Writing the first draft of your story can be both joyous and torturous. I’m on page 21 of my new novel. It’s the follow-up to Pennies from Burger Heaven (still unpublished), so I have book two already plotted. Although it’s nice to know what happens next, the blasted book still needs 75,000 more words! Those first two chapters were not easy to do, but I at least enjoyed myself. I thought, “This book will be different. It’ll be fun!”
When it came time to tackle chapter three, fun went bye-bye. I encountered the dreaded…
Loser Writer Syndrome.
Yes, make an ‘L’ with your hand and plant it firmly against your forehead.
Marcy’s unofficial definition of Loser Writer Syndrome: You cannot writeth; therefore, you sucketh.
Here are the gory details of my tragedy. I crawled to my laptop at 4:38 am that Friday morning because I woke up extra early and couldn’t fall back to sleep. Because I know me, I’d already shut down my two email accounts the night before to avoid distraction.
I promptly opened both and read my entire inbox. I also checked how many comments I had to answer on a guest post for a huge blog.
They’d have to wait. I had my priorities straight. I was focusing on my novel first, by Gawwwwd.
Oh, I forgot, I also went to Mudpie Writing’s Facebook page to count Likes, Shares, etc.
No, no, no. I’d just wasted 22 minutes.
I stopped that utter nonsense, closed all Internet sites and returned to chapter three.
Only, it wasn’t happening. From scene to scene, I clinked and clunked around. I never found my story’s rhythm.
The sun was just rising and I already hated myself. Of course, I would try again tomorrow, but today I had to suffer through 24 more hours of Loser Writer Syndrome. It feels like a rain cloud, showering you with gloom and doom.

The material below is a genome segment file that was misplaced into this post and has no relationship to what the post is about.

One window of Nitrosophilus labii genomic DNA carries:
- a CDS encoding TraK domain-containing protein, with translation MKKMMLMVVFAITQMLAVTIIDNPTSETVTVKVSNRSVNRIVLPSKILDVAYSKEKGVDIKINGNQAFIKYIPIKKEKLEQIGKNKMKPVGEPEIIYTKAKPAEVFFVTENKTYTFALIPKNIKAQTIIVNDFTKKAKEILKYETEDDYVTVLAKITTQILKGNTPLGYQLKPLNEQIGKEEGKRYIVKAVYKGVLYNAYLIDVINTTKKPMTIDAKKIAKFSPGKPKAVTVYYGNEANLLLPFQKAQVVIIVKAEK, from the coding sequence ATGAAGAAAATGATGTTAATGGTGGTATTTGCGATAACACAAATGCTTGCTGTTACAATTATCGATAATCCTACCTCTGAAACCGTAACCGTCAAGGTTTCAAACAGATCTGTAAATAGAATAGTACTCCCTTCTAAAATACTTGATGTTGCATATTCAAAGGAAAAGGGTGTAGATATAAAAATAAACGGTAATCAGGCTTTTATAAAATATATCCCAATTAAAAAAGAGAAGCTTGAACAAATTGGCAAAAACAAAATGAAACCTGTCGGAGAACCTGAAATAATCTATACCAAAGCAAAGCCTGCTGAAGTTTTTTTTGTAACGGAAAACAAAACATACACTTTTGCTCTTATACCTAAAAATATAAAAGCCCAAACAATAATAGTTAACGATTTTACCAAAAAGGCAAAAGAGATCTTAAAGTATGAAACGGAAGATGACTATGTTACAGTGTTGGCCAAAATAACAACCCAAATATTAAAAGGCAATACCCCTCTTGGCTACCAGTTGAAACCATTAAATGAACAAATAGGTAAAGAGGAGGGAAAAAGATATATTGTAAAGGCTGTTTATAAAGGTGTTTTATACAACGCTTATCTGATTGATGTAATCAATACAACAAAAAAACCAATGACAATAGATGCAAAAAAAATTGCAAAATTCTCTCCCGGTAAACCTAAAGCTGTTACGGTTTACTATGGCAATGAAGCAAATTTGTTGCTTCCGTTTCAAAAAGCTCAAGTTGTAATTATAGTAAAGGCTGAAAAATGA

Intellectually, I knew this slump would pass, but Fear kept storming over me:
What if I’ve forgotten how to write?
What if my days of success are over?
What if I never publish my novels?
What it…what it…what if?
Day after day, I kept hammering through the scenes of that chapter. They kept not working. I made it decent enough, then moved on to chapter four. Fortunately, the first 1,000 words there poured from my fingers.
I’m feeling hopeful again, but not enough to try and fix chapter three yet. I don’t want it to jinx me, so I’m pressing on with my story. I’ll go back and revise it later.
3 Tricks to Combat Loser Writer Syndrome
I’ve been writing a long time, so this much I know is true:
1. Loser Writing Syndrome (LWS) is temporary – I once read an interview with a New York Times’ Best Selling author (I can’t recall his name). He talked about having good and bad writing days, but when he read the final product, that beautiful novel from the bookstore — he couldn’t tell the difference between the good and bad writing. He’d smoothed it all out in the end.
2. LWS will only be temporary IF you continue to produce new pages – Don’t wait for the muse to inspire you, or when you retire and have more time, or when every detail is plotted before making writing a priority. The more you show up to battle the blank page, the faster you’ll improve. It’s called practice for a reason.
3. You’re not the only writer to experience LWS – Most everyone has encountered this painful condition at some point on their journey. More than once. It’s not happening because you’re new to the craft, you lack talent, or are too lazy. It’s because you’re human and Fear is part of the creative process. Every writer battles Resistance. Fear of failure. Fear of success and a thousand more phobias in between.
Bottom Line: You’re going to experience Loser Writer Syndrome, but you must decide whether you’re going to move beyond it and get those words onto the page (even if they’re awkward and ugly), or if you’re going to let Fear shut you down.
The choice is yours.